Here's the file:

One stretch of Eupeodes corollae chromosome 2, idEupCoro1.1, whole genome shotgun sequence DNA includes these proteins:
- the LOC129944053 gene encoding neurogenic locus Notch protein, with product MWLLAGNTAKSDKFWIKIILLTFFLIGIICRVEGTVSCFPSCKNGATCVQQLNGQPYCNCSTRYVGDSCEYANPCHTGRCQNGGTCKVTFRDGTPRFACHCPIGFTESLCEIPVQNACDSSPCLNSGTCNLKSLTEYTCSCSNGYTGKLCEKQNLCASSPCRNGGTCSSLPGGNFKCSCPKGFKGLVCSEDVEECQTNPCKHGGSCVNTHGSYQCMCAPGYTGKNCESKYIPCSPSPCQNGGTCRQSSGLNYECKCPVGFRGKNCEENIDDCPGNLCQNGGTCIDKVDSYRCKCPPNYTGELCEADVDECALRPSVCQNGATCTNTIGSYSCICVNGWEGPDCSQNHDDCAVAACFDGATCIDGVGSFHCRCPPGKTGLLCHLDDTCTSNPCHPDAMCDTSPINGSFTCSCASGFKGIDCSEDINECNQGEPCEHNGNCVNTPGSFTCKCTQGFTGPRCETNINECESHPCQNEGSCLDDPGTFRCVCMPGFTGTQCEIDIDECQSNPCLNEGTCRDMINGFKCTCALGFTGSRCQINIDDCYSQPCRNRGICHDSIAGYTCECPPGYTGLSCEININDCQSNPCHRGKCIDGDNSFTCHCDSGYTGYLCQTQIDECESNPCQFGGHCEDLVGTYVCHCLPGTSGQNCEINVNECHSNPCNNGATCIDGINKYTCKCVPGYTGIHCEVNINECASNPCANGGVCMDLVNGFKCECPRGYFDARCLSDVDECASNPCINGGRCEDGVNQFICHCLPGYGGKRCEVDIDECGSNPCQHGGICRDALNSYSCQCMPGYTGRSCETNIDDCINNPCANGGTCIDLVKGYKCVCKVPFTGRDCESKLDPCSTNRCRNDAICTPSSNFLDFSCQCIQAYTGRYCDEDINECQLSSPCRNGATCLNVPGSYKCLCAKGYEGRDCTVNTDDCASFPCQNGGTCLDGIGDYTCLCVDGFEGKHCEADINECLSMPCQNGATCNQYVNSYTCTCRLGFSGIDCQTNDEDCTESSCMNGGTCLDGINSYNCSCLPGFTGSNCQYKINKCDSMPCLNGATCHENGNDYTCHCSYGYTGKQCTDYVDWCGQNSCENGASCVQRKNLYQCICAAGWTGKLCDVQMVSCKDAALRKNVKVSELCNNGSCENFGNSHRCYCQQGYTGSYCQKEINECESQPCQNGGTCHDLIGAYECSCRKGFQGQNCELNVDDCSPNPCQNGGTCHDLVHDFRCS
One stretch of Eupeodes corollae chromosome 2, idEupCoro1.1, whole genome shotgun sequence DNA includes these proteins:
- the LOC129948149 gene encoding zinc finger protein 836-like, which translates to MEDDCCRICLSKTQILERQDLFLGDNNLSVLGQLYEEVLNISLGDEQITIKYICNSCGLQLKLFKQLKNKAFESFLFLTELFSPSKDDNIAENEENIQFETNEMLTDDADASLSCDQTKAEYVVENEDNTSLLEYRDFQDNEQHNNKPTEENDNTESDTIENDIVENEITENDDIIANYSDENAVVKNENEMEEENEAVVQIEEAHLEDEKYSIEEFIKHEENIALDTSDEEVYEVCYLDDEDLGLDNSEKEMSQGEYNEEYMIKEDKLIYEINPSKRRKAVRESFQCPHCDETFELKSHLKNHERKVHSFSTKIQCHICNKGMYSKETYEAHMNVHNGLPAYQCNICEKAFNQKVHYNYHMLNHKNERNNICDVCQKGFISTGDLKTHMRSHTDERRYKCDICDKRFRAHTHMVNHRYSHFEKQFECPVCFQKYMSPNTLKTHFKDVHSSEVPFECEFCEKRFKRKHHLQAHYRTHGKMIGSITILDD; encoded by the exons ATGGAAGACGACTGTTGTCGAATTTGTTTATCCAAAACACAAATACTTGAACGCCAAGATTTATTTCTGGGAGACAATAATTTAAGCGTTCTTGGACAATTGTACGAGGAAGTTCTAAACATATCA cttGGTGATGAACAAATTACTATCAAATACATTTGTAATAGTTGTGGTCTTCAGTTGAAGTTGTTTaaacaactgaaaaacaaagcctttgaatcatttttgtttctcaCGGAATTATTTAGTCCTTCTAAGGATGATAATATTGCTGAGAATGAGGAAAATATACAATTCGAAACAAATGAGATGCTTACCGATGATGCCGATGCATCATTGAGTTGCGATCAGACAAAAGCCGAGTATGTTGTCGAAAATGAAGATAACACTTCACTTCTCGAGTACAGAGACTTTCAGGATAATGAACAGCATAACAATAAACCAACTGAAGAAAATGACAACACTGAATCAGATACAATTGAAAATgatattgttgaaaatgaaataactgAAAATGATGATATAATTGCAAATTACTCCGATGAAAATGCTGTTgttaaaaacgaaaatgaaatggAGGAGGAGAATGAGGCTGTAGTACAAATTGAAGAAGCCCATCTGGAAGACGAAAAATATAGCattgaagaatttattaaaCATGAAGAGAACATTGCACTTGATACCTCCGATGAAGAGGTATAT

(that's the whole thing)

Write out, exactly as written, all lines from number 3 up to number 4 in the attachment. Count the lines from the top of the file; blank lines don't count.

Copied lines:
One stretch of Eupeodes corollae chromosome 2, idEupCoro1.1, whole genome shotgun sequence DNA includes these proteins:
- the LOC129948149 gene encoding zinc finger protein 836-like, which translates to MEDDCCRICLSKTQILERQDLFLGDNNLSVLGQLYEEVLNISLGDEQITIKYICNSCGLQLKLFKQLKNKAFESFLFLTELFSPSKDDNIAENEENIQFETNEMLTDDADASLSCDQTKAEYVVENEDNTSLLEYRDFQDNEQHNNKPTEENDNTESDTIENDIVENEITENDDIIANYSDENAVVKNENEMEEENEAVVQIEEAHLEDEKYSIEEFIKHEENIALDTSDEEVYEVCYLDDEDLGLDNSEKEMSQGEYNEEYMIKEDKLIYEINPSKRRKAVRESFQCPHCDETFELKSHLKNHERKVHSFSTKIQCHICNKGMYSKETYEAHMNVHNGLPAYQCNICEKAFNQKVHYNYHMLNHKNERNNICDVCQKGFISTGDLKTHMRSHTDERRYKCDICDKRFRAHTHMVNHRYSHFEKQFECPVCFQKYMSPNTLKTHFKDVHSSEVPFECEFCEKRFKRKHHLQAHYRTHGKMIGSITILDD; encoded by the exons ATGGAAGACGACTGTTGTCGAATTTGTTTATCCAAAACACAAATACTTGAACGCCAAGATTTATTTCTGGGAGACAATAATTTAAGCGTTCTTGGACAATTGTACGAGGAAGTTCTAAACATATCA cttGGTGATGAACAAATTACTATCAAATACATTTGTAATAGTTGTGGTCTTCAGTTGAAGTTGTTTaaacaactgaaaaacaaagcctttgaatcatttttgtttctcaCGGAATTATTTAGTCCTTCTAAGGATGATAATATTGCTGAGAATGAGGAAAATATACAATTCGAAACAAATGAGATGCTTACCGATGATGCCGATGCATCATTGAGTTGCGATCAGACAAAAGCCGAGTATGTTGTCGAAAATGAAGATAACACTTCACTTCTCGAGTACAGAGACTTTCAGGATAATGAACAGCATAACAATAAACCAACTGAAGAAAATGACAACACTGAATCAGATACAATTGAAAATgatattgttgaaaatgaaataactgAAAATGATGATATAATTGCAAATTACTCCGATGAAAATGCTGTTgttaaaaacgaaaatgaaatggAGGAGGAGAATGAGGCTGTAGTACAAATTGAAGAAGCCCATCTGGAAGACGAAAAATATAGCattgaagaatttattaaaCATGAAGAGAACATTGCACTTGATACCTCCGATGAAGAGGTATAT